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Ross McGowan finds form to take halfway lead at Joburg Open

Richard Heathcote/Getty Images

A resurgent Ross McGowan carded a sparkling 62 to claim the halfway lead in the Joburg Open as he looks to claim an overdue second European Tour title.

McGowan fired six birdies, two eagles and just one bogey on the West Course at Royal Johannesburg & Kensington Golf Club to finish 14 under par, three shots ahead of the chasing pack.

After reaching the turn in 33, McGowan birdied the 10th and holed his second shot to the 12th for an eagle, before picking up another birdie on the 14th and holing from 15 feet for eagle on the par-five 15th to cover the back nine in 29.

The 33-year-old won the Madrid Masters in 2009, aided by a career-best 60 in the third round, but lost his card in 2011 before regaining it last November by finishing fifth in the qualifying school in Spain.

"I played well yesterday and started well today, opening up with two birdies," said McGowan, who was in contention in last week's BMW SA Open before a closing 74 dropped him into a tie for 12th.

"It went a bit flat for a few holes, then on the back nine the fireworks started. I holed a wedge on 12, which was nice, and hit two great shots into the par five and had 15 or 20 feet for eagle -- and holed that as well."

Chile's Felipe Aguilar had matched McGowan's 67 in the opening round and added a flawless 65 on Friday to share second place on 11 under with England's Anthony Wall and South African pair Haydn Porteous and Jean Hugo.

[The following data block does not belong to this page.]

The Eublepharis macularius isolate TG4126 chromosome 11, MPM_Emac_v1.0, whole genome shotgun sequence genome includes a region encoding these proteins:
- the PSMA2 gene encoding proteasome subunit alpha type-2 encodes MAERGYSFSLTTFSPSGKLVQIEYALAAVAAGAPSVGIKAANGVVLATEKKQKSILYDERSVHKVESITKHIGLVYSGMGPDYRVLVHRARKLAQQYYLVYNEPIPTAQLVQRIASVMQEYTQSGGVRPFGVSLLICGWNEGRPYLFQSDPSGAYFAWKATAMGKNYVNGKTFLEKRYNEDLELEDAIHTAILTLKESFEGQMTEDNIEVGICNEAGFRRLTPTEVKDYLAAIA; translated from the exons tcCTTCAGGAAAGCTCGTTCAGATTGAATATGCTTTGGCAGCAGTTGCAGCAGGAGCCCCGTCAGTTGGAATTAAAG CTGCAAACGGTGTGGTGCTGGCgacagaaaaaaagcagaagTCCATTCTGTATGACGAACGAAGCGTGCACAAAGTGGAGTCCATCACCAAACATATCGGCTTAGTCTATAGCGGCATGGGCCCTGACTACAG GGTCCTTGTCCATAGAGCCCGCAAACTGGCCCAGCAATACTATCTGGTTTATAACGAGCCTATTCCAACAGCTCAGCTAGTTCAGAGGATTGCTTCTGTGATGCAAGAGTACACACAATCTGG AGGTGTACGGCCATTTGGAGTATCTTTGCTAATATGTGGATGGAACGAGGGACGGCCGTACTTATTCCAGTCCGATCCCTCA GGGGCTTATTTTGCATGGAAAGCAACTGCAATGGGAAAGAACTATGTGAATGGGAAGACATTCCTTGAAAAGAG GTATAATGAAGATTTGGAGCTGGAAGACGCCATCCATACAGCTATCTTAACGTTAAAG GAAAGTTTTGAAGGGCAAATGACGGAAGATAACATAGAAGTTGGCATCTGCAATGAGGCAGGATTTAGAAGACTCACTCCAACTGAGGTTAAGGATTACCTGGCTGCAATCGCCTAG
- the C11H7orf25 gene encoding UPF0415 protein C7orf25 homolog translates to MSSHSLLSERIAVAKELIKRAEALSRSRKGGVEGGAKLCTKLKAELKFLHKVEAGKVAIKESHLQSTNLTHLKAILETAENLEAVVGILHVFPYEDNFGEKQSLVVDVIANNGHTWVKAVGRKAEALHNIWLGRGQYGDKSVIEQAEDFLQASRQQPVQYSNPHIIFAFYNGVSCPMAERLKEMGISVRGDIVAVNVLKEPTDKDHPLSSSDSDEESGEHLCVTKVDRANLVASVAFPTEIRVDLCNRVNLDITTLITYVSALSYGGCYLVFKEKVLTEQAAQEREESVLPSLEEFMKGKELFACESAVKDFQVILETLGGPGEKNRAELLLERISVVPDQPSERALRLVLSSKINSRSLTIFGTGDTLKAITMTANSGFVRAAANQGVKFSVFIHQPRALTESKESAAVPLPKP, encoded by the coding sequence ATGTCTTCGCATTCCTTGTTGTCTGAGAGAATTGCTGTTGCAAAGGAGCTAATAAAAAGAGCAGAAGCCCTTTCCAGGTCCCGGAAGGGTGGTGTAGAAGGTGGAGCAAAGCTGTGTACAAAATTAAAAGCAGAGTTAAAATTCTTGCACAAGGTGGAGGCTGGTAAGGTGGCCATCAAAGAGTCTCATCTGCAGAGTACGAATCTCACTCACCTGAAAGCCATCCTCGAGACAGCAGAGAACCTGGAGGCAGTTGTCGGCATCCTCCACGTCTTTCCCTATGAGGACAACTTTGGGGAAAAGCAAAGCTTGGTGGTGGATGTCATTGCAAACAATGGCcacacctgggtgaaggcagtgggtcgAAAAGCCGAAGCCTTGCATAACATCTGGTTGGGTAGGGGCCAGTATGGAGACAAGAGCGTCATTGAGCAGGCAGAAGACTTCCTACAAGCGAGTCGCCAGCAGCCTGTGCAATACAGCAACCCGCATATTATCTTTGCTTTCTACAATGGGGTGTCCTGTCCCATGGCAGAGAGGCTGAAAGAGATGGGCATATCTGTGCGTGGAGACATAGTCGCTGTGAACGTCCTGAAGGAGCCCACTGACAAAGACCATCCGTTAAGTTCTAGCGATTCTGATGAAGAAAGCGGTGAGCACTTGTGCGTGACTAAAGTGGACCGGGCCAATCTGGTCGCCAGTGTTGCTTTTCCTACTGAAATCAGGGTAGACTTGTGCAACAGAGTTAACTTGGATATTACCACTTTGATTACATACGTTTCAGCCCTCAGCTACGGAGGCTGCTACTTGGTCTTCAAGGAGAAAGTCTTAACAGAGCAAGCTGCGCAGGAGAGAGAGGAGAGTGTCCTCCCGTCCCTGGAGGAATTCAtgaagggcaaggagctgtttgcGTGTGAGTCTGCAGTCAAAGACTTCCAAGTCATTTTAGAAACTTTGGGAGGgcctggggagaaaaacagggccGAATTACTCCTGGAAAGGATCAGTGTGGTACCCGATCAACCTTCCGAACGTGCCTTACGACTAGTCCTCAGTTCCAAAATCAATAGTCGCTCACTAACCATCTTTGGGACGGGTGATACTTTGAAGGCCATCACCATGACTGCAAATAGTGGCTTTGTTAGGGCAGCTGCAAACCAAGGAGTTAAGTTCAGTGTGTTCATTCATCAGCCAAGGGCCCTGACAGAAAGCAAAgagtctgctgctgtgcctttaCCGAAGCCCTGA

Aguilar has not played competitively since the end of November and revealed he had prepared for his 2016 debut by completing an iron-man triathlon.

"I feel very comfortable, very healthy, which is the only thing I was hoping for this week," the 41-year-old said. "I had to take some measures as soon as I finished [the triathlon], like an IV, trying to hydrate again, a pool of ice, things like that.

"I had to do everything the way they wanted actually and it worked out pretty good. Even though I had that race last week I was practising pretty much every day early in the morning and I was doing the iron-man training in the afternoon, but it was awesome.

"Golf is a lot easier health-wise than the triathlon. That was something really extreme for me, it was an amazing experience, but it takes a little bit too much time from golf, so I'll put that aside and I'm going to wait a couple more years until I do another one."

Wall finished joint second in this event last year and finished his 67 in style with an eagle at the 18th as he looks to add to his sole European Tour victory to date, which also came in Johannesburg in 2000.

"I've had six weeks off with a really bad neck and I'm sort of so-so now, so my practice was pretty average while I was at home, it was pretty sparse," Wall said.

"Normally I work pretty hard in the off-season so I was rusty, but my method is there. To get to 11 under on two good tracks, I think my first week has been great. I'm really looking forward to a good weekend."

Welshman Stuart Manley and Sweden's Johan Carlsson were four shots off the pace on 10 under, with Ireland's Paul Dunne, who shared the lead after 54 holes of the Open last summer as an amateur, a shot further back after a flawless 63 on the West Course.

Four-time major winner Ernie Els, who accepted a late invitation into the event, birdied the 18th on the East Course to make the halfway cut on the mark of three under.